On 15 January 1880 the first telephone directory was published, its three exchanges had 248 subscribers to The Telephone Company, but remarkably no numbers only addresses. If you wanted to be connected you had to ring the operator and ask for the person by name. No AAAAAAA Hansom Cabs here. The first person listed was John Adam & Co., 11 Pudding Lane. Naturally Alexander Bell was there he had, after all, invented the contraption, and Keith Prowse selling tickets.
On 15 January 1797 John Hetherington charged with breach of the peace and inciting a riot after he was the first to wear a top hat in public
The last person to stand and be humiliated in a pillory in London was Peter Bossy in 1830. It sometimes was dangerous and many lost an eye
Putney Bridge is unique in that it is the only one in Britain with a church at either end St Mary’s Putney north and All Saints Fulham south
Tobacco was used to revive those drowned in the Thames its vapours were thought to restore the body’s balance inserted into the rectum
On 15 January 1559 the Coronation of Elizabeth I took place at Westminster Abbey, it the last occasion on which the Latin service was used
Billy Ocean, born Leslie Charles, took his name from the Ocean Estate, Stepney where he lived. He also worked for a tailor in Brick Lane
In 1868 Edward, The Prince of Wales, regularly visited the (legal) opium den of Chi Ki in Limehouse frequented by sailors
The 1908 Russian Olympic team arrived 12 days late to London because they hadn’t yet started using the Gregorian calendar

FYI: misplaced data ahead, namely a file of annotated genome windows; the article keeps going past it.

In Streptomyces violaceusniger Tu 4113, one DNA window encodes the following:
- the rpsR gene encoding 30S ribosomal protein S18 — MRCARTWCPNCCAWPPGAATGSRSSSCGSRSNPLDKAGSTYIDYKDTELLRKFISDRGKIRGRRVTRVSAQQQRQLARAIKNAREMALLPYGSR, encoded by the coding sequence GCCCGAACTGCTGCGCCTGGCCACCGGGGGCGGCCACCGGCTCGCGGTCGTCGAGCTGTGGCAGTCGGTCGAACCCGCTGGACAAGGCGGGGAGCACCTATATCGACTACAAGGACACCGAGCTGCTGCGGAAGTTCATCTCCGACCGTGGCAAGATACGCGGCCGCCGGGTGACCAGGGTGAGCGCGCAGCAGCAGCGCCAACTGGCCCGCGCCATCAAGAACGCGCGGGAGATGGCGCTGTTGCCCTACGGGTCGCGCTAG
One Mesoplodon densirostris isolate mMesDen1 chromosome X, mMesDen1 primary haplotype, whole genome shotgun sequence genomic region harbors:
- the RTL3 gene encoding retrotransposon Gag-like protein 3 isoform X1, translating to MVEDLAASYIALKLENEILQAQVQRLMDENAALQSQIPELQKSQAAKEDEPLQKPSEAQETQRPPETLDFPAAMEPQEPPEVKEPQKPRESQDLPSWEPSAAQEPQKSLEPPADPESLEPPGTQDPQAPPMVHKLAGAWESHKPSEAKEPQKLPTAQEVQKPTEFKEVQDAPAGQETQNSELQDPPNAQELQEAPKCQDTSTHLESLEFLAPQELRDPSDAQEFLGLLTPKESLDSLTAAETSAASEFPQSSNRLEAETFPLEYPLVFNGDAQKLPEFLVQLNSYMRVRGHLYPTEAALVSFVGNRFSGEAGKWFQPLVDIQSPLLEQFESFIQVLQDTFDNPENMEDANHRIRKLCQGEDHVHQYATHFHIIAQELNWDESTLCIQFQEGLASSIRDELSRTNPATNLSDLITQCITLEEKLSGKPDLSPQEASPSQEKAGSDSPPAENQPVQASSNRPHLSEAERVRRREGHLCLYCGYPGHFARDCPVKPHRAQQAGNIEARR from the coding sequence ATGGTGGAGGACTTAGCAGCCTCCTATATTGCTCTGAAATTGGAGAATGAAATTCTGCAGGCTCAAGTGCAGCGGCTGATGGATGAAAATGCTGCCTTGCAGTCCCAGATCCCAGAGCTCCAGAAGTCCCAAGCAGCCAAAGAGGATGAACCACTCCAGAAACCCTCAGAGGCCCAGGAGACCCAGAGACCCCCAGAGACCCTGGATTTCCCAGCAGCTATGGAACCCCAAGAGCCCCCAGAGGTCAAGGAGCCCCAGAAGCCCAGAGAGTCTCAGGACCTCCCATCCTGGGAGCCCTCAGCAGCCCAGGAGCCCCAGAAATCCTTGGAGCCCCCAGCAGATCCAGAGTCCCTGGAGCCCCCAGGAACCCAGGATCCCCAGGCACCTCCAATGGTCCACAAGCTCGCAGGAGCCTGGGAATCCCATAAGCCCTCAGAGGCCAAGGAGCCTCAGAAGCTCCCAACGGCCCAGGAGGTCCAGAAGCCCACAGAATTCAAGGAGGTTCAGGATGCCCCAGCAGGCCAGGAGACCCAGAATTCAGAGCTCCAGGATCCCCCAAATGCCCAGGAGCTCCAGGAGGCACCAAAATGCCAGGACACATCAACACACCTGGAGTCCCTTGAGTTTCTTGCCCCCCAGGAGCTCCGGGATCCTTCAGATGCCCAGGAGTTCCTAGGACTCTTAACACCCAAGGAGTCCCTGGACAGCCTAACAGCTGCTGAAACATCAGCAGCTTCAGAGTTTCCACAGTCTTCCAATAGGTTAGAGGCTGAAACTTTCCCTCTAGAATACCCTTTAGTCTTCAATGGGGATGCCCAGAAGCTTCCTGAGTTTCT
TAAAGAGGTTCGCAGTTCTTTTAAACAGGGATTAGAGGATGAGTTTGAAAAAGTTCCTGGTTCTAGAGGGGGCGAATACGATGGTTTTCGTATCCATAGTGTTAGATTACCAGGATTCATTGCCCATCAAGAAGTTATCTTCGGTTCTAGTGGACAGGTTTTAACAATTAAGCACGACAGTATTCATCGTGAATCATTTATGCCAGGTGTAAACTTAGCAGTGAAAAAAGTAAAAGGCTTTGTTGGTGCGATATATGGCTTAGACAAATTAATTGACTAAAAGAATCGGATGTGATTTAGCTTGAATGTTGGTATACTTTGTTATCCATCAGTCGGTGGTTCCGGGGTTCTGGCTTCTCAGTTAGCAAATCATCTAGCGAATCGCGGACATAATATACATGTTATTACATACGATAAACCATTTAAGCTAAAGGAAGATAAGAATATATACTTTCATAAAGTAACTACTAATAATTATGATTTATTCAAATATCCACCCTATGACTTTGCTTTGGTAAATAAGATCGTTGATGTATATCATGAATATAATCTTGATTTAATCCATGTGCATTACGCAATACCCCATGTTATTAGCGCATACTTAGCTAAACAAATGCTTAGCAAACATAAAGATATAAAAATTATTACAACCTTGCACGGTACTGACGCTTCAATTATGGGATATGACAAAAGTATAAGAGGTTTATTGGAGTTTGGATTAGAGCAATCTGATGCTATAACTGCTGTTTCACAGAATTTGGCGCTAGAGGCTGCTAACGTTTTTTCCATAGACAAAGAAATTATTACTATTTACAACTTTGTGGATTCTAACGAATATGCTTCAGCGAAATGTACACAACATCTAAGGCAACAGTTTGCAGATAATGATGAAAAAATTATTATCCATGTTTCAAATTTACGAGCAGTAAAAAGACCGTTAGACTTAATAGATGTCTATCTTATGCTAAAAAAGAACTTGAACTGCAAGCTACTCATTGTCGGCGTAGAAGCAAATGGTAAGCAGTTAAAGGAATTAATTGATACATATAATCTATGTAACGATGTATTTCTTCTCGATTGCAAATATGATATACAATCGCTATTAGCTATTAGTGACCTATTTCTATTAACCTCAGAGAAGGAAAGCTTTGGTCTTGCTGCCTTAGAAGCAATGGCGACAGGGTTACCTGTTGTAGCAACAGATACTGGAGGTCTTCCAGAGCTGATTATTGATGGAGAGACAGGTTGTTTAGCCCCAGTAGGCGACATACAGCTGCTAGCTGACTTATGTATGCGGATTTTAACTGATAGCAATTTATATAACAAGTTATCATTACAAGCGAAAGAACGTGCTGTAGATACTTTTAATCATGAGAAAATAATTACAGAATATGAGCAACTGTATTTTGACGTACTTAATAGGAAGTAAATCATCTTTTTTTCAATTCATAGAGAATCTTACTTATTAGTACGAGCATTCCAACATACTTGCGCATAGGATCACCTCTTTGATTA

Every week the Underground escalators travel the equivalent distance of going twice around the world but very, very slowly
In October 1986 a trio of Daily Telegraph journalists set up The Independent newspaper from 40 City Road, last year the paper stopped printing and was only published online
London only reached its pre-World War II population of just over 8.615 million in January, 2015 after the war it dipped to 6.6 million
Trivial Matter: London in 140 characters is taken from the daily Twitter feed @cabbieblog. A guide to the symbols used here and source material can be found on the Trivial Matter page.
On 25 February 1965 Prime Minister Harold Wilson's head was handed over to the police - it had been stolen from Madam Tussaud's #LDNTrivia
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M25: A Circular Tour of the London Orbital by Ray Hamilton If Bill Bryson had spent one year in London's circular car park this is the book he'd write. Witty, entertaining and informative, you'll never object to being gridlocked again.
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